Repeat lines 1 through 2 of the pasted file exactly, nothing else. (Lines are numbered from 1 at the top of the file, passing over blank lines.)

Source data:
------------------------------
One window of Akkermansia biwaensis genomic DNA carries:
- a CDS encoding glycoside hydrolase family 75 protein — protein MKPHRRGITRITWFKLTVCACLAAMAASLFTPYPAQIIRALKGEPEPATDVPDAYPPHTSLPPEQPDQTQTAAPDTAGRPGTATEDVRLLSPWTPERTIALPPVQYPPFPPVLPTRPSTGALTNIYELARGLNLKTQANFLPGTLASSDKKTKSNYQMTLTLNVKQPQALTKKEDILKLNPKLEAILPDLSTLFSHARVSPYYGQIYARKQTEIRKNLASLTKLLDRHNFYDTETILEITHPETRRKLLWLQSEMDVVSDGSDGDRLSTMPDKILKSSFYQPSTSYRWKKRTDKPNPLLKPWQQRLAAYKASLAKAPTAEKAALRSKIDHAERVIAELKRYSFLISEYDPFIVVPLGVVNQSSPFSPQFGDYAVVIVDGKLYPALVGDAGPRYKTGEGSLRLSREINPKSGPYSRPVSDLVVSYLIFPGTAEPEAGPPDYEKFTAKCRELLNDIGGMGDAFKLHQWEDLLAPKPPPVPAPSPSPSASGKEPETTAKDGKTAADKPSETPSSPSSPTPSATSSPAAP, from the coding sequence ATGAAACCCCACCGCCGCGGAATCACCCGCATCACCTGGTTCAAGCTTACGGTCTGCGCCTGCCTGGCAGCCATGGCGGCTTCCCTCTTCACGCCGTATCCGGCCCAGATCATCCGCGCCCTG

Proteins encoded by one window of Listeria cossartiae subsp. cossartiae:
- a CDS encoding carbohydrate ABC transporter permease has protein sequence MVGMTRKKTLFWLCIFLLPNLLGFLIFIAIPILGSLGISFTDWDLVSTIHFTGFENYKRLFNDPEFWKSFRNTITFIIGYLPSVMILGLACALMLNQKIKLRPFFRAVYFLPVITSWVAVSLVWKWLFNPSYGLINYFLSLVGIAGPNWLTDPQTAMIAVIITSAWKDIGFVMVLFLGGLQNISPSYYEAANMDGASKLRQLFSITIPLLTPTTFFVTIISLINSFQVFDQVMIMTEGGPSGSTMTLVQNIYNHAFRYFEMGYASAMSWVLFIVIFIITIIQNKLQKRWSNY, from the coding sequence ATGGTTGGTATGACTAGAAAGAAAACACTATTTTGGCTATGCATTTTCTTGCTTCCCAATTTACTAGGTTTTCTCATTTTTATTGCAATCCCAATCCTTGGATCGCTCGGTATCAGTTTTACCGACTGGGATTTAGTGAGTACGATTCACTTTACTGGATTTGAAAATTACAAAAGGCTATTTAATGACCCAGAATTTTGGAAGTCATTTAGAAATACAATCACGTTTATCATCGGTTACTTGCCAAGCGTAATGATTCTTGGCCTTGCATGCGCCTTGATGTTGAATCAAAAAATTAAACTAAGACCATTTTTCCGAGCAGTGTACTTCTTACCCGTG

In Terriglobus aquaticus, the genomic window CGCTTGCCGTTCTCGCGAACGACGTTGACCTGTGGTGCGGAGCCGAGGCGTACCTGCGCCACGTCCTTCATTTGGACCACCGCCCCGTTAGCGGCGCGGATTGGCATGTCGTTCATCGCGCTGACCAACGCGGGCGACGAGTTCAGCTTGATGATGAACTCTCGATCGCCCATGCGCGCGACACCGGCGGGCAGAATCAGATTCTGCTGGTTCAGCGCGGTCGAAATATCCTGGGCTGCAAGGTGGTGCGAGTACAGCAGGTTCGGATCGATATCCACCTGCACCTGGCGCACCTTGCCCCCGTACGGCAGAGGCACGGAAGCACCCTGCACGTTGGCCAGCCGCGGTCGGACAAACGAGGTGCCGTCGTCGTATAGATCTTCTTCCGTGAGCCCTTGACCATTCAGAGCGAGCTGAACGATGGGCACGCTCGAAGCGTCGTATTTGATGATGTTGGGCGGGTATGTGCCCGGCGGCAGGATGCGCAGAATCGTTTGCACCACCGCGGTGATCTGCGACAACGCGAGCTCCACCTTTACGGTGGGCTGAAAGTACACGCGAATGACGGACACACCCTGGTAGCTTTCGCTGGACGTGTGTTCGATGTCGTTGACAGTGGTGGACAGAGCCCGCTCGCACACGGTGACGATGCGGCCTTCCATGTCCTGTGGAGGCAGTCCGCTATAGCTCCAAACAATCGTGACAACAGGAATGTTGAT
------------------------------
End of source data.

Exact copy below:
One window of Akkermansia biwaensis genomic DNA carries:
- a CDS encoding glycoside hydrolase family 75 protein — protein MKPHRRGITRITWFKLTVCACLAAMAASLFTPYPAQIIRALKGEPEPATDVPDAYPPHTSLPPEQPDQTQTAAPDTAGRPGTATEDVRLLSPWTPERTIALPPVQYPPFPPVLPTRPSTGALTNIYELARGLNLKTQANFLPGTLASSDKKTKSNYQMTLTLNVKQPQALTKKEDILKLNPKLEAILPDLSTLFSHARVSPYYGQIYARKQTEIRKNLASLTKLLDRHNFYDTETILEITHPETRRKLLWLQSEMDVVSDGSDGDRLSTMPDKILKSSFYQPSTSYRWKKRTDKPNPLLKPWQQRLAAYKASLAKAPTAEKAALRSKIDHAERVIAELKRYSFLISEYDPFIVVPLGVVNQSSPFSPQFGDYAVVIVDGKLYPALVGDAGPRYKTGEGSLRLSREINPKSGPYSRPVSDLVVSYLIFPGTAEPEAGPPDYEKFTAKCRELLNDIGGMGDAFKLHQWEDLLAPKPPPVPAPSPSPSASGKEPETTAKDGKTAADKPSETPSSPSSPTPSATSSPAAP, from the coding sequence ATGAAACCCCACCGCCGCGGAATCACCCGCATCACCTGGTTCAAGCTTACGGTCTGCGCCTGCCTGGCAGCCATGGCGGCTTCCCTCTTCACGCCGTATCCGGCCCAGATCATCCGCGCCCTG